Ohio Northern University creative writing students Tessa Cross and Ricki Ervin showcased their latest works and other students got helpful advice about the literary-writing process from a visiting guest writer during the first reading event in October for the English Department’s Fall Reading Series.
Alissa Nutting is an assistant professor of creative writing and English literature at John Carroll University. She is the author of the short story collection Unclean Jobs for Women and Girls and her debut novel, Tampa. She is currently working on her second novel.
For the reading, Nutting chose to present an excerpt from her work-in-progress novel, which focuses on a young woman who returns to her father’s house after divorcing from her husband. She finds that her father purchased a full-size doll for companionship and other adult activities. The excerpt was comical, with the entire group of listeners laughing at the situations in the reading.
“At least I know people like my stuff,” Nutting jokingly added after she finished her reading.
Creative writing students and faculty members asked Nutting questions about her approach to the writing process after she completed the reading.
She explained, “Writing is very hard. But you begin with writing the book for two or more years, and then it’s time to hire an agent and send it off to a publisher. It’s a scary moment, but it’s also a relief that you have finally reached that moment after working so long.”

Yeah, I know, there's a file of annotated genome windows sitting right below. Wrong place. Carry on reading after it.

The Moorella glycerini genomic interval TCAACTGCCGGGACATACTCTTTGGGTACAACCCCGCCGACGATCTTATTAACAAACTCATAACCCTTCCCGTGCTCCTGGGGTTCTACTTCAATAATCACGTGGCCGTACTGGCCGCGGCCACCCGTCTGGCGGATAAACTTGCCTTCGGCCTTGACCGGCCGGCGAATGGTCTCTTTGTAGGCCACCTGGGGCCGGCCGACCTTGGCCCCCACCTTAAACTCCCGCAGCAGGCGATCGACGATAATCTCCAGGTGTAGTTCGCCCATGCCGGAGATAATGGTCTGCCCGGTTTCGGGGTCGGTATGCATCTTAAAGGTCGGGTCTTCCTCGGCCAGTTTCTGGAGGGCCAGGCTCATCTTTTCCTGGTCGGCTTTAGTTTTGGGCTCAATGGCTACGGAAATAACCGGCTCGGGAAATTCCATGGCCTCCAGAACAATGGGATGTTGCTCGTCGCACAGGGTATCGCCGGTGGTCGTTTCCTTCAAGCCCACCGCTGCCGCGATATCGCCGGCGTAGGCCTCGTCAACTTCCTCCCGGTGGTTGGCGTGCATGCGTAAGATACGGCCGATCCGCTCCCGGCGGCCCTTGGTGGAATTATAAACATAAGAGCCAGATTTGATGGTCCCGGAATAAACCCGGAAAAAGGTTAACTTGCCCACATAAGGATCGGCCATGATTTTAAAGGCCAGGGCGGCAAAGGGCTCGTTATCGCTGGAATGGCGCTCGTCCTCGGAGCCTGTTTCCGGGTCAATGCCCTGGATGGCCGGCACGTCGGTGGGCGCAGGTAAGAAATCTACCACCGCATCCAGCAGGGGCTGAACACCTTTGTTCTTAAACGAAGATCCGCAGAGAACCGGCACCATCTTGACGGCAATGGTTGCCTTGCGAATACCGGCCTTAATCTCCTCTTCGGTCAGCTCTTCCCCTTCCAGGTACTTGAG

I had the privilege to work with Nutting during an individual one- on-one workshop on October 16. She offered advice for a fictional piece that I am currently trying to publish. She definitely knows about the writing world, and as an inspiring writer myself, I appreciated her words of wisdom.
“Writing is extremely hard, but if you try to write every day and focus on improving your stories, you can be an accomplished writer, too,” Nutting said.
The English Department’s other reading series event for the fall semester included Polaris Literary Magazine’s annual Scary Rapid Fire Reading for Halloween and visiting poets Christopher DeWeese and Heather Christle in December.